16. I remember him, he used to moderate an art metal forum. Sadly the forum is no more, it was owned by a NC smith long retired. Anyway, that was a very cool forge. I liked the little vertical burner on the side that allowed one to heat up just a little area, looked great for working small bits.
  17. Don't know about the double headed, but the long spikes are available here. It's been a while, but you could buy a can at a time and they would ship in two flat rate boxes. http://keystonespikes.com/wordpress/
  18. Thanks, between you and Matt, I now know what a surfectant is and that it's easy to find.
  19. No, the client understands the limitations of RR spike blades. Although, now that you've asked, maybe I'll give superquench a try. I vaguely remember the recipe, anyone have it to share?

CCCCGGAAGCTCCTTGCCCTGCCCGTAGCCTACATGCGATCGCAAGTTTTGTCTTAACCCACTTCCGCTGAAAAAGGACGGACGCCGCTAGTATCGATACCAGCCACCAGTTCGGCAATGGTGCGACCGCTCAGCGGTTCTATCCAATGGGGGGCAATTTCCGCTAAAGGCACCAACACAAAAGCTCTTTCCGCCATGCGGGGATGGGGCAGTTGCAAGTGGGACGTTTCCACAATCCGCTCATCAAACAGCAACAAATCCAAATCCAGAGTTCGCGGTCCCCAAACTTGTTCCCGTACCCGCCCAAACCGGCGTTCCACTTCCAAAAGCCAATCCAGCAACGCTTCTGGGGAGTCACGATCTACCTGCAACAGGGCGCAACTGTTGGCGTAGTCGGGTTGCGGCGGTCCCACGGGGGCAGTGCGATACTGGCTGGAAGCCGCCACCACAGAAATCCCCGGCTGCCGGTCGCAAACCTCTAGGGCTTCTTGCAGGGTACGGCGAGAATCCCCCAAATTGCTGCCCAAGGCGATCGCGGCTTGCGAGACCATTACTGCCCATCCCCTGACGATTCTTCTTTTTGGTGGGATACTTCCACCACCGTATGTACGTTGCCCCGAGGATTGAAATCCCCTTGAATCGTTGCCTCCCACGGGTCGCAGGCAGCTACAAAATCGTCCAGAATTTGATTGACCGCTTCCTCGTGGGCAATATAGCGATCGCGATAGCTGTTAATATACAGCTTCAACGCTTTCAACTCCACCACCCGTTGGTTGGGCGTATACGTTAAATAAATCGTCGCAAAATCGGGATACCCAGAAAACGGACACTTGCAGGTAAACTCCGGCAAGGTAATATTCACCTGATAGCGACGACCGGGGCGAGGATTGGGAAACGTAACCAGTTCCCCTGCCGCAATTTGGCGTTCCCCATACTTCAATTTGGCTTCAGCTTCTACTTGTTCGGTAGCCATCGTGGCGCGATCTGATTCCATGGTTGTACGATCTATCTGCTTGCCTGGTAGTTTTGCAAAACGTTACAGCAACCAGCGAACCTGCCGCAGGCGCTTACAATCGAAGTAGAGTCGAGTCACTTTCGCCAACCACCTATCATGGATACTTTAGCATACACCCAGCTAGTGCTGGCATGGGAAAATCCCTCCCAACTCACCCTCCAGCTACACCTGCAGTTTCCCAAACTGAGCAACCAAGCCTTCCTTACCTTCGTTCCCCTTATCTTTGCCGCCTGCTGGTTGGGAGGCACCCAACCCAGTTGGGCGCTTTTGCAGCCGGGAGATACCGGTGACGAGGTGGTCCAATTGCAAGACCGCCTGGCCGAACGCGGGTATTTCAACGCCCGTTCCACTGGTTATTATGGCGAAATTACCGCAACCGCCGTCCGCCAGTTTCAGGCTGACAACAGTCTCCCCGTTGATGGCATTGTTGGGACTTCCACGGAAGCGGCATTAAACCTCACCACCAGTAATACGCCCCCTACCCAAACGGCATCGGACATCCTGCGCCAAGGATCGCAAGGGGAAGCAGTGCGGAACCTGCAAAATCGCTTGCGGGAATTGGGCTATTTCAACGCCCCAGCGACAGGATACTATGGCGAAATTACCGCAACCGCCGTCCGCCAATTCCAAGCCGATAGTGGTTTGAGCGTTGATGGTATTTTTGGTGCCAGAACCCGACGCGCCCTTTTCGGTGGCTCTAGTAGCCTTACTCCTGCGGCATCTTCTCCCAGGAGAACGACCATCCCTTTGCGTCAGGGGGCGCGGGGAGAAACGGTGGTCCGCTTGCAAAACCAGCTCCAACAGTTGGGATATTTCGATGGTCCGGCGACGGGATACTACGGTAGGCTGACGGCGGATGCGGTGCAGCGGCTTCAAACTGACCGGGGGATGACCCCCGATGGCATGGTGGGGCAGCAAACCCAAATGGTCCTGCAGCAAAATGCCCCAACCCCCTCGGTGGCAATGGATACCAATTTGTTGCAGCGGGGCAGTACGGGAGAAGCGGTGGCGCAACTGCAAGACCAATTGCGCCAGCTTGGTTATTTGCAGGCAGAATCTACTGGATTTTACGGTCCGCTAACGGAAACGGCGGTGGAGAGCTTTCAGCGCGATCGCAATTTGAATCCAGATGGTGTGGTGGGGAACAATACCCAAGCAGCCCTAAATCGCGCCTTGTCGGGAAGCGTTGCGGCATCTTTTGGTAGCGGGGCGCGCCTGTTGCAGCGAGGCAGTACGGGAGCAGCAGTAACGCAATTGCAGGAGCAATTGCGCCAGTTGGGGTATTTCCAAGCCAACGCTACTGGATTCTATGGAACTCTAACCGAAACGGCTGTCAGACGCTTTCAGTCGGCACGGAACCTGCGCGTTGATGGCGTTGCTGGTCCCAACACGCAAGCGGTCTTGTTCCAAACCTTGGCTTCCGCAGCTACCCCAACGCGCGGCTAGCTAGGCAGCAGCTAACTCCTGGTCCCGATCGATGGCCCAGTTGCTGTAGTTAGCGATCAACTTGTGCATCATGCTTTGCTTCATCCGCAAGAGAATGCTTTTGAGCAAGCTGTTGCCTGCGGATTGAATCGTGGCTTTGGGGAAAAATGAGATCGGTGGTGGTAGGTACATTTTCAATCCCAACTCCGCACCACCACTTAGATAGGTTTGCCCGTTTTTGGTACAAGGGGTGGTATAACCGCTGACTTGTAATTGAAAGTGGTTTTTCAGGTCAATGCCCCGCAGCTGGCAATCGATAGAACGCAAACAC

20. A chance to grow, I think, if I don't wear out my arm :-) Just received an order to forge 100 railroad spike knifes. I've got months to do them, so I'll forge them in small batches. It's got me thinking it might be time to get press.
  21. If it's drilling for handles, talk with some of the stone jewelry folks. The few I know, drill holes large and small in quite a range of stones and sizes.
  22. I've drilled a fair number of holes into rock during my time doing architectural work. Only had one rock gave me trouble, not sure which type of rock, but it was really hard and I went through several bits getting the hole drilled. That was a fireplace install using a hammer drill and carbide tipped masonry bits. I've also done quite a number of stone stands for iron art, mostly ½ inch holes for forged flowers and trees. Maybe I've been lucky in my rocks from the creek, but never had any trouble drilling them. Again with hammer drill. For handrail installs, I've always used a water cooled core drill.
  23. My father always used to tell me mine would be the FBI's most wanted. Ha!! shows what he knew, I never got caught.